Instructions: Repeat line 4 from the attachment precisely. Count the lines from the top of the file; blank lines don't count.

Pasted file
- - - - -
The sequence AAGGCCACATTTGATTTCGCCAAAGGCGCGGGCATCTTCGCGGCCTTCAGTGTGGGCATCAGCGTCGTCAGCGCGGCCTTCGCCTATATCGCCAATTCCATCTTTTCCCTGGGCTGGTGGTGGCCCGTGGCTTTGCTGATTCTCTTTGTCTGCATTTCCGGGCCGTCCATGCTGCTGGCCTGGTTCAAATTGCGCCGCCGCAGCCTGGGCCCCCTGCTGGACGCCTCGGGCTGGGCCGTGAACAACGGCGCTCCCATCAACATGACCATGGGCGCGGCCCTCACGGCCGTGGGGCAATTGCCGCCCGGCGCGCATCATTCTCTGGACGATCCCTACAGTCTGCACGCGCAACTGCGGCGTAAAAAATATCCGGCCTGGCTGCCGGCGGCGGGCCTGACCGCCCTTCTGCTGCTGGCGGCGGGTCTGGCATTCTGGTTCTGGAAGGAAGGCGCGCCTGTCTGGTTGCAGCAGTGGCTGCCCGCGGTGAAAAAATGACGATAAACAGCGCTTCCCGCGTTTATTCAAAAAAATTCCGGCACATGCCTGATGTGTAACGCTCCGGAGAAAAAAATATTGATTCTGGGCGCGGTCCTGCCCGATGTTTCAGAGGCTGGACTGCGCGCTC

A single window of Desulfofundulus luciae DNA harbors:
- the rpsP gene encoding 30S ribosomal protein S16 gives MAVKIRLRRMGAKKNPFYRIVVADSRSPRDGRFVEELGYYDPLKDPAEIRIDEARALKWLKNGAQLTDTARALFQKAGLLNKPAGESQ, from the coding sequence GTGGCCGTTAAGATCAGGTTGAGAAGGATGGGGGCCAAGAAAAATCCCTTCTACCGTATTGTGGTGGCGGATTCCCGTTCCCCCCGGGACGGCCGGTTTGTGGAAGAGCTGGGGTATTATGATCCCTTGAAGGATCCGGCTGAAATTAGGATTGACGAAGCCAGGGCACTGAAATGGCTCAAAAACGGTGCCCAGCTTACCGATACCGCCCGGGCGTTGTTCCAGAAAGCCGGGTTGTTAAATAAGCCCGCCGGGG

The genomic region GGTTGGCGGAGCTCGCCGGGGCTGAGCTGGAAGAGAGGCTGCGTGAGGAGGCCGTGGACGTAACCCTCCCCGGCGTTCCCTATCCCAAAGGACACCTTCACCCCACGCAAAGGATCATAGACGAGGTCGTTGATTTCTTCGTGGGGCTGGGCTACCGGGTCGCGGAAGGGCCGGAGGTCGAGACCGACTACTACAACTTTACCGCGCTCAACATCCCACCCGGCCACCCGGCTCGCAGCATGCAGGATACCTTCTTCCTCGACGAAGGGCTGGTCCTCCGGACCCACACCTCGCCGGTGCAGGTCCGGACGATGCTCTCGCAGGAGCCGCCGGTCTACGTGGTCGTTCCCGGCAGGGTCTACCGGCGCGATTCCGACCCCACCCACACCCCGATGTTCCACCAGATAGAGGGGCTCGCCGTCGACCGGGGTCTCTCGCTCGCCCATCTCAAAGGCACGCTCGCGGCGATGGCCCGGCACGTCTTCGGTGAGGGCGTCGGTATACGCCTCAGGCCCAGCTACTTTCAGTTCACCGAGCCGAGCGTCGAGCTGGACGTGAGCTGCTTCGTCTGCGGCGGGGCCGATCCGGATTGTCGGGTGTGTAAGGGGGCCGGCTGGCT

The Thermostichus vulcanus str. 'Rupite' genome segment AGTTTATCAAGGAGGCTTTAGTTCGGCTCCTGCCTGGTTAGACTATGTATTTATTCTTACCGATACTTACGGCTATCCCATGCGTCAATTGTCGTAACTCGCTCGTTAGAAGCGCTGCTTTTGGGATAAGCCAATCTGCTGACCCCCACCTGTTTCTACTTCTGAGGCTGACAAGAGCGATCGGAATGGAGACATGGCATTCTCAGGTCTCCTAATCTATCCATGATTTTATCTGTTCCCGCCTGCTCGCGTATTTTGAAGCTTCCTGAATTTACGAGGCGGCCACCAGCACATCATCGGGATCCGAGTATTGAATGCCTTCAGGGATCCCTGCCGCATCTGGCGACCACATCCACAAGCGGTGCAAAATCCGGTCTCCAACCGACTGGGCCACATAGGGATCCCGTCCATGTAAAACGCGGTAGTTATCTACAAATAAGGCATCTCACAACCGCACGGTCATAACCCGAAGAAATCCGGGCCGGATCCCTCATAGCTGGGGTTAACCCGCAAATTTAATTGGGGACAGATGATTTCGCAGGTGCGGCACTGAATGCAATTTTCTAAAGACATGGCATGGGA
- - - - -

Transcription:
The genomic region GGTTGGCGGAGCTCGCCGGGGCTGAGCTGGAAGAGAGGCTGCGTGAGGAGGCCGTGGACGTAACCCTCCCCGGCGTTCCCTATCCCAAAGGACACCTTCACCCCACGCAAAGGATCATAGACGAGGTCGTTGATTTCTTCGTGGGGCTGGGCTACCGGGTCGCGGAAGGGCCGGAGGTCGAGACCGACTACTACAACTTTACCGCGCTCAACATCCCACCCGGCCACCCGGCTCGCAGCATGCAGGATACCTTCTTCCTCGACGAAGGGCTGGTCCTCCGGACCCACACCTCGCCGGTGCAGGTCCGGACGATGCTCTCGCAGGAGCCGCCGGTCTACGTGGTCGTTCCCGGCAGGGTCTACCGGCGCGATTCCGACCCCACCCACACCCCGATGTTCCACCAGATAGAGGGGCTCGCCGTCGACCGGGGTCTCTCGCTCGCCCATCTCAAAGGCACGCTCGCGGCGATGGCCCGGCACGTCTTCGGTGAGGGCGTCGGTATACGCCTCAGGCCCAGCTACTTTCAGTTCACCGAGCCGAGCGTCGAGCTGGACGTGAGCTGCTTCGTCTGCGGCGGGGCCGATCCGGATTGTCGGGTGTGTAAGGGGGCCGGCTGGCT